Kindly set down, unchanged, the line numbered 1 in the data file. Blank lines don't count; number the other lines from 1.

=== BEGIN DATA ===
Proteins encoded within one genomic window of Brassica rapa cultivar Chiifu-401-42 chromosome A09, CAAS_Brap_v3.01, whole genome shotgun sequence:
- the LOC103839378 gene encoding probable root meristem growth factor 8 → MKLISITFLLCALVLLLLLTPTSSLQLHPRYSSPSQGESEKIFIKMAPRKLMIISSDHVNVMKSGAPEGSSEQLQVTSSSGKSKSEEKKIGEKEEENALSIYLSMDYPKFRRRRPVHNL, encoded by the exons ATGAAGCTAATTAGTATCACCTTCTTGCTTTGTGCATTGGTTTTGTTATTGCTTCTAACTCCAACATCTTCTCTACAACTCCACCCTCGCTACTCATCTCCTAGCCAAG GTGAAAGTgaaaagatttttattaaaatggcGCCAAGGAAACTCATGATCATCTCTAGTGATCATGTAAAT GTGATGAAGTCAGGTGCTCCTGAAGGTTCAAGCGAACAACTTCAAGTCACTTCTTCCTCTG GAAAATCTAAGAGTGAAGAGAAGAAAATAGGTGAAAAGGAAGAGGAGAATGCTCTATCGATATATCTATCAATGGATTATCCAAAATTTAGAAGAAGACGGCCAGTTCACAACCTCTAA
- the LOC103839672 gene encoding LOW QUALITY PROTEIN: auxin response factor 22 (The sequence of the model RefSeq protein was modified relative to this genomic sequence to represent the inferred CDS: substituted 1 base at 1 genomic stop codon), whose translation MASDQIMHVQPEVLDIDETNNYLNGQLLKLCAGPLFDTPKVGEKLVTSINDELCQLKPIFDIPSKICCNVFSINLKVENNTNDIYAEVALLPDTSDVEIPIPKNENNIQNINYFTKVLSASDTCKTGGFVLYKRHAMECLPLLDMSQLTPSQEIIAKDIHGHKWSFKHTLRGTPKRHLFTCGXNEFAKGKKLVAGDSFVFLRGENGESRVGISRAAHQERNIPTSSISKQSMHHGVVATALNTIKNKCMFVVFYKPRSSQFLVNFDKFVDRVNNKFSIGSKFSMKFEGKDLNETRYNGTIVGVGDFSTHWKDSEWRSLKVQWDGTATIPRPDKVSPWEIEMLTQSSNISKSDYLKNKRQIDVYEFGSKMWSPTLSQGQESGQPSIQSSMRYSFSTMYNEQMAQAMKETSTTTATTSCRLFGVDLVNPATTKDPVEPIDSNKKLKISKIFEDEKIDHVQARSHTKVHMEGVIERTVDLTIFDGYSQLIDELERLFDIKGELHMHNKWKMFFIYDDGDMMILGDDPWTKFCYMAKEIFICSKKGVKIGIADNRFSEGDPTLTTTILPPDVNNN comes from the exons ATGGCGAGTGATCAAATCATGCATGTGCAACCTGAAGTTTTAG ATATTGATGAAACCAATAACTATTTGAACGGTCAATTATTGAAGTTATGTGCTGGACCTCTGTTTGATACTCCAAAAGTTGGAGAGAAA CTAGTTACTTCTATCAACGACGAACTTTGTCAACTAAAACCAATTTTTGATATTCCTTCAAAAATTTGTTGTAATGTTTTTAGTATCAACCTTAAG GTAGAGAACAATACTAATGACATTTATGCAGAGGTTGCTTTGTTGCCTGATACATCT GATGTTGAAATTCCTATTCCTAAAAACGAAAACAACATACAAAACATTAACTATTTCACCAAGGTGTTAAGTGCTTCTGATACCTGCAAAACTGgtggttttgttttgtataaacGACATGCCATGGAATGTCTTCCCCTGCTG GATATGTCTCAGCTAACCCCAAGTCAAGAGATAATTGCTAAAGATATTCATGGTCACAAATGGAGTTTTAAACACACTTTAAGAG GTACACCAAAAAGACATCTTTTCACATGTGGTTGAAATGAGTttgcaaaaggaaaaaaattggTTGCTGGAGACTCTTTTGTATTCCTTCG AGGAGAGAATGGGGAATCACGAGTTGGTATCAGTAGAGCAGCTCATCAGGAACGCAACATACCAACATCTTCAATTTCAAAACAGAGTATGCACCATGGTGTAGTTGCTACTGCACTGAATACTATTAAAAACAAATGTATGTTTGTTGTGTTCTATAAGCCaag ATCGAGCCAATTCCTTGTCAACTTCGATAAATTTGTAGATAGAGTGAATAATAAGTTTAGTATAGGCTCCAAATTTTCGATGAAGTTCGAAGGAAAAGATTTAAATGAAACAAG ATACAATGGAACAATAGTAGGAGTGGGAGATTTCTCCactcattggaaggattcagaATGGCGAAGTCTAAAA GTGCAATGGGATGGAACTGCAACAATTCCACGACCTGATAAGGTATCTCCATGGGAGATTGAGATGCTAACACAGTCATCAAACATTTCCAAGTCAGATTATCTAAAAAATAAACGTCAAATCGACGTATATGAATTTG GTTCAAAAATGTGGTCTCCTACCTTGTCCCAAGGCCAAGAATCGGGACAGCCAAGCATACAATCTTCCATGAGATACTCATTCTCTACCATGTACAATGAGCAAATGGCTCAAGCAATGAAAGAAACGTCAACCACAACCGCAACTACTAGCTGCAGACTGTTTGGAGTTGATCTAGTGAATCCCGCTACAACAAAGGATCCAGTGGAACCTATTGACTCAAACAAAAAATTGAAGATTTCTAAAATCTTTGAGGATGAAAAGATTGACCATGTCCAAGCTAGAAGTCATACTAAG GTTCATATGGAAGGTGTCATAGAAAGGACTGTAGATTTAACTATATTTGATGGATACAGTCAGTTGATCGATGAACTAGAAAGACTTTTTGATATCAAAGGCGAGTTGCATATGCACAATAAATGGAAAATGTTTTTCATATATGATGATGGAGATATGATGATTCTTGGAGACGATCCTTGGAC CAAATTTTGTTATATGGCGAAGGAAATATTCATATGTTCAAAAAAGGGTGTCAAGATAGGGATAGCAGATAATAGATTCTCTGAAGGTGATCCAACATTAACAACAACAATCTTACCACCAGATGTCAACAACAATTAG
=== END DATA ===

Proteins encoded within one genomic window of Brassica rapa cultivar Chiifu-401-42 chromosome A09, CAAS_Brap_v3.01, whole genome shotgun sequence: